Monday, 12 September 2016

"I'm going to break your neck"

Game 12, 2016-17

Before this game I'd only once been threatened with violence in eight years of refereeing. I sent off the coach of a boys U11 team who went nuclear over an apparent handball and didn't want to let it go. He also didn't want to leave the field. When he finally went he asked me if he should wait by my car. I should have called off the game right there and called the police, but two teams of ten-year-old boys were staring at me and I didn't want to create any further drama or ruin their Saturday morning.

Professionals setting a model 
example (Pic: Reuters)
Yesterday's threat was less nuanced. The usual Sunday afternoon scenario: two men's teams with little ability, a very bouncy plastic pitch, temperatures in the low 30s, lots of fouls, lots of moaning (mostly at each other, some aimed at me), the odd piece of football. A bullet-headed player on the away team becomes conspicuous by his general anger. After one foul against his team he screams and whacks the ball against one of the subs' benches out of frustration (fortunately there's no one sitting on it). I show him a yellow card and he looks at me and asks with genuine bewilderment, "What's that for?"

A few minutes later, the same thing - a free kick against
his team, he yells in frustration, kicks the ball again, though this time not as hard. It narrowly misses my head. I go to talk to him, and he claims he was just playing it back to the opponents so they could continue play as quickly as possible (his team were 4-1 down). I give him the benefit of the doubt.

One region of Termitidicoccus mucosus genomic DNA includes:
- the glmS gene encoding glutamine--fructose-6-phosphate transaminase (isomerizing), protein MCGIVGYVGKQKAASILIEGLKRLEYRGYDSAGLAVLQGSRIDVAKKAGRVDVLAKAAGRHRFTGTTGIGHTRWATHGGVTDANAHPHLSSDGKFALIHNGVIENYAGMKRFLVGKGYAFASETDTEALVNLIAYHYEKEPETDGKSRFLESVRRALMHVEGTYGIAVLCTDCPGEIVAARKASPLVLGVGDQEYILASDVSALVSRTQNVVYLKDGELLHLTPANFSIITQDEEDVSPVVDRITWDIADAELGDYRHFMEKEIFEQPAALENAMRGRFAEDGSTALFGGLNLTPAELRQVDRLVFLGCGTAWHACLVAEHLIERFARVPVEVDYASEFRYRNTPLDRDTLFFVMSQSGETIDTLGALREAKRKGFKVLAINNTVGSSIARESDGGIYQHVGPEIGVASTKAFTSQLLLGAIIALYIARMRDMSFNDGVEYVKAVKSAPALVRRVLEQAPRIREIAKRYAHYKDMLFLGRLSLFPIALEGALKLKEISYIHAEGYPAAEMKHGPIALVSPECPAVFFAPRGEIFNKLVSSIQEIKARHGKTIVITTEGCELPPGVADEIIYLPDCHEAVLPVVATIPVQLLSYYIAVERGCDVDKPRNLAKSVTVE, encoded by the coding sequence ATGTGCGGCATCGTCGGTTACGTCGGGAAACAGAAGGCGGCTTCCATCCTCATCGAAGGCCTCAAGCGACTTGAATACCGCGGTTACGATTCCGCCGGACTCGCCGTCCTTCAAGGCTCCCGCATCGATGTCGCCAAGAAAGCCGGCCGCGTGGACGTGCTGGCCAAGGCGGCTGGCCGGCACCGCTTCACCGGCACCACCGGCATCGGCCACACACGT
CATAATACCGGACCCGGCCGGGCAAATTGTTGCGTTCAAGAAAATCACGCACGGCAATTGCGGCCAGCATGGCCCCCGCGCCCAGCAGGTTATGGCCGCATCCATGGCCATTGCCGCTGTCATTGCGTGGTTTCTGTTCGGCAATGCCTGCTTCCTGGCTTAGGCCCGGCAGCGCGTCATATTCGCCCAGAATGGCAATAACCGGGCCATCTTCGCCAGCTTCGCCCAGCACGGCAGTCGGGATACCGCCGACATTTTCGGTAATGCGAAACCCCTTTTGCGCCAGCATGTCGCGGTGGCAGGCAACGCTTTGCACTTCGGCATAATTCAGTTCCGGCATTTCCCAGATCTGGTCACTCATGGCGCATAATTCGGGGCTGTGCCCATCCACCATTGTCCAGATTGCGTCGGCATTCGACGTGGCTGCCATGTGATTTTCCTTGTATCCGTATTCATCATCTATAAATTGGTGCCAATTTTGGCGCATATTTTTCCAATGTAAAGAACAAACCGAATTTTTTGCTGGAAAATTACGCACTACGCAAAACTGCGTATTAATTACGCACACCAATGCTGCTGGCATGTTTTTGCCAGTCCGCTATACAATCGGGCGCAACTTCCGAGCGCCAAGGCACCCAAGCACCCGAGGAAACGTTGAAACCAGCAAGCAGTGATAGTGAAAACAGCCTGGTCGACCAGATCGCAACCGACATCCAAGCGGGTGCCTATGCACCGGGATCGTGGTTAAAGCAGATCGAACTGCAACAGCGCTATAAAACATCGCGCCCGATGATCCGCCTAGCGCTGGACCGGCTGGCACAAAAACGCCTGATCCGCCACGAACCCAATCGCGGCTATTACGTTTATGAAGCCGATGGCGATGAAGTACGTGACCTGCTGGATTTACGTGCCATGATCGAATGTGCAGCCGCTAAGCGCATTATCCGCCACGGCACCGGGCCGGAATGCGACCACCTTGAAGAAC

Three minutes before time he starts a stramash after facing down and then pushing an opponent who's just fouled one of his team-mates. The team-mate is writhing dramatically on the ground, groaning in agony - this happens a lot, and almost every time the player is back up on his feet and playing again within two minutes. There's a brief mass confrontation, which I break up with the usual loud whistling and appeals for calm. At this point I should have shown the player a second yellow. But I'd sent off one of his team-mates a minute earlier, and the entire team are growling at me that I should now be sending off the player who just fouled the man on the ground (I gave him a yellow - it was a bad foul, but not bad enough for red). The game's nearly over, and in the interests of peace and harmony I again let him off.

My angry friend is standing right next to me at the final whistle a few minutes later. Rather than offer me his hand, he speculates that I was bribed by the home team. Now I finally show him that second yellow and then the red, just as he's walking away. He's incredulous. "Did you just show me a red card? I'm going to break your neck," he breathes, low and threatening. His team-mates pull him back. I walk away and back to the dressing room, protected by the home team. He continues to scream at me all the way across the adjacent field and back to the club house.

I'm outwardly calm, but my hand is shaking as I put the key in the changing room door. I lock myself in and try to gather myself. There's a huge commotion outside, lots of screaming. I pack my things and wait to leave. Somewhat comically, I'm escorted to my bicycle a short while later, but there's no sign of my would-be assailant.

And of course all you can think is, "Why on earth would any sane person spend his Sunday afternoons doing this?"

Final score: 4-2.

You can support this blog by buying Ian Plenderleith's latest book, The Quiet Fanhere.

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